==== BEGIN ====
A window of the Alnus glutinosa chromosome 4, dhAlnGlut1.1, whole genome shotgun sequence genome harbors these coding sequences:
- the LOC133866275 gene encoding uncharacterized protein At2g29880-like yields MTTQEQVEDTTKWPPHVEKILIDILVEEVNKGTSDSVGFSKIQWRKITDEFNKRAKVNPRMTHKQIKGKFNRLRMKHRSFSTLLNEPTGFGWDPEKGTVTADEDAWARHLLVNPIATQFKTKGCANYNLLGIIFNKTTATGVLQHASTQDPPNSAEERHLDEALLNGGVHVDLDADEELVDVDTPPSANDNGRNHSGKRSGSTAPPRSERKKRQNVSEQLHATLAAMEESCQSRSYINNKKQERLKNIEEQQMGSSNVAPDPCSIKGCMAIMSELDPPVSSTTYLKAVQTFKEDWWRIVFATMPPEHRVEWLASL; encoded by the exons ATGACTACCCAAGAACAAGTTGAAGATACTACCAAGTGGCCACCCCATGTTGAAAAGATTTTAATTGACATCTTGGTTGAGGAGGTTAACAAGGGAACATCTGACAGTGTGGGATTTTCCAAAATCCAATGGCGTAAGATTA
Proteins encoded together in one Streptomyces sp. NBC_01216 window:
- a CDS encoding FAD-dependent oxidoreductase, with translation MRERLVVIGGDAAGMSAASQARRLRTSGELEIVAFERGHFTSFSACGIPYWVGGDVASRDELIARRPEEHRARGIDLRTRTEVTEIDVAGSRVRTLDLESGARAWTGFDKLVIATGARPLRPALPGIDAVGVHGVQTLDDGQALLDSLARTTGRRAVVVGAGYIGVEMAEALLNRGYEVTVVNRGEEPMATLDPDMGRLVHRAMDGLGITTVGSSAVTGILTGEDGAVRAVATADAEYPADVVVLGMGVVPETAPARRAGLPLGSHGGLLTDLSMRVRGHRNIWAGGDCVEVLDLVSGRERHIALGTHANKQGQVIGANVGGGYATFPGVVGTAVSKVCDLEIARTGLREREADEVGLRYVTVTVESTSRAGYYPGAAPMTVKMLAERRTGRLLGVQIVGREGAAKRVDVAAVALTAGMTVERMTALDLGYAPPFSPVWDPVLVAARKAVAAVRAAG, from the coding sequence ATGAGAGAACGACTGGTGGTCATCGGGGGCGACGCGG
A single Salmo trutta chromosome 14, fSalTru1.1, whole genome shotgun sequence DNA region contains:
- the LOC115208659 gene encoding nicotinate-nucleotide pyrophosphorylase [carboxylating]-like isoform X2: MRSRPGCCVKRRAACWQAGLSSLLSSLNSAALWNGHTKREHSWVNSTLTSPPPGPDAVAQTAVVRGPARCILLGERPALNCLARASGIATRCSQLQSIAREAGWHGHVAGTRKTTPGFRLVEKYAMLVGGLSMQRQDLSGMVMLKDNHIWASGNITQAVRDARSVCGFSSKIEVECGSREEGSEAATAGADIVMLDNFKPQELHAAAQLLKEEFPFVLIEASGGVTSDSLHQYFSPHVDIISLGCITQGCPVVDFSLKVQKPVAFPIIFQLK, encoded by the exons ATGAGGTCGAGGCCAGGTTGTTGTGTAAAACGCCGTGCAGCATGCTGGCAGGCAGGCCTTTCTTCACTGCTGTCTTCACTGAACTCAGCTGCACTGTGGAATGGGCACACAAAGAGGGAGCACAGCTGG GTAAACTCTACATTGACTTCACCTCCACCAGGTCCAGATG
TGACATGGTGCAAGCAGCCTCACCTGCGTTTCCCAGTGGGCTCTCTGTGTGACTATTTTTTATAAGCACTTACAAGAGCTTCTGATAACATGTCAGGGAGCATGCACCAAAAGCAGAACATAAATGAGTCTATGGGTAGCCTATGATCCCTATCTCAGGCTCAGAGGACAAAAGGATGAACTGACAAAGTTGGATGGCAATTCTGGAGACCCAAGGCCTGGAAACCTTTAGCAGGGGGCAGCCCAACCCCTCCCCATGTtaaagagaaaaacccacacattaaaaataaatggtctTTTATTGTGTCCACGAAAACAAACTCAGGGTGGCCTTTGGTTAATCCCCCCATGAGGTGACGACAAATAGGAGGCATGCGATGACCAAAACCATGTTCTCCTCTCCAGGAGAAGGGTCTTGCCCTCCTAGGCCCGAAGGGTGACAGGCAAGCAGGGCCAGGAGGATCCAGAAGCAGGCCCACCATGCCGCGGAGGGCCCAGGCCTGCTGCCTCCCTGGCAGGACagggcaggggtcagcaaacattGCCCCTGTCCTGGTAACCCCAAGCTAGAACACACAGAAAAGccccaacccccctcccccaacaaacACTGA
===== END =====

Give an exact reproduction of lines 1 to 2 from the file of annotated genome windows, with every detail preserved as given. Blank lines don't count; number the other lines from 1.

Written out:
A window of the Alnus glutinosa chromosome 4, dhAlnGlut1.1, whole genome shotgun sequence genome harbors these coding sequences:
- the LOC133866275 gene encoding uncharacterized protein At2g29880-like yields MTTQEQVEDTTKWPPHVEKILIDILVEEVNKGTSDSVGFSKIQWRKITDEFNKRAKVNPRMTHKQIKGKFNRLRMKHRSFSTLLNEPTGFGWDPEKGTVTADEDAWARHLLVNPIATQFKTKGCANYNLLGIIFNKTTATGVLQHASTQDPPNSAEERHLDEALLNGGVHVDLDADEELVDVDTPPSANDNGRNHSGKRSGSTAPPRSERKKRQNVSEQLHATLAAMEESCQSRSYINNKKQERLKNIEEQQMGSSNVAPDPCSIKGCMAIMSELDPPVSSTTYLKAVQTFKEDWWRIVFATMPPEHRVEWLASL; encoded by the exons ATGACTACCCAAGAACAAGTTGAAGATACTACCAAGTGGCCACCCCATGTTGAAAAGATTTTAATTGACATCTTGGTTGAGGAGGTTAACAAGGGAACATCTGACAGTGTGGGATTTTCCAAAATCCAATGGCGTAAGATTA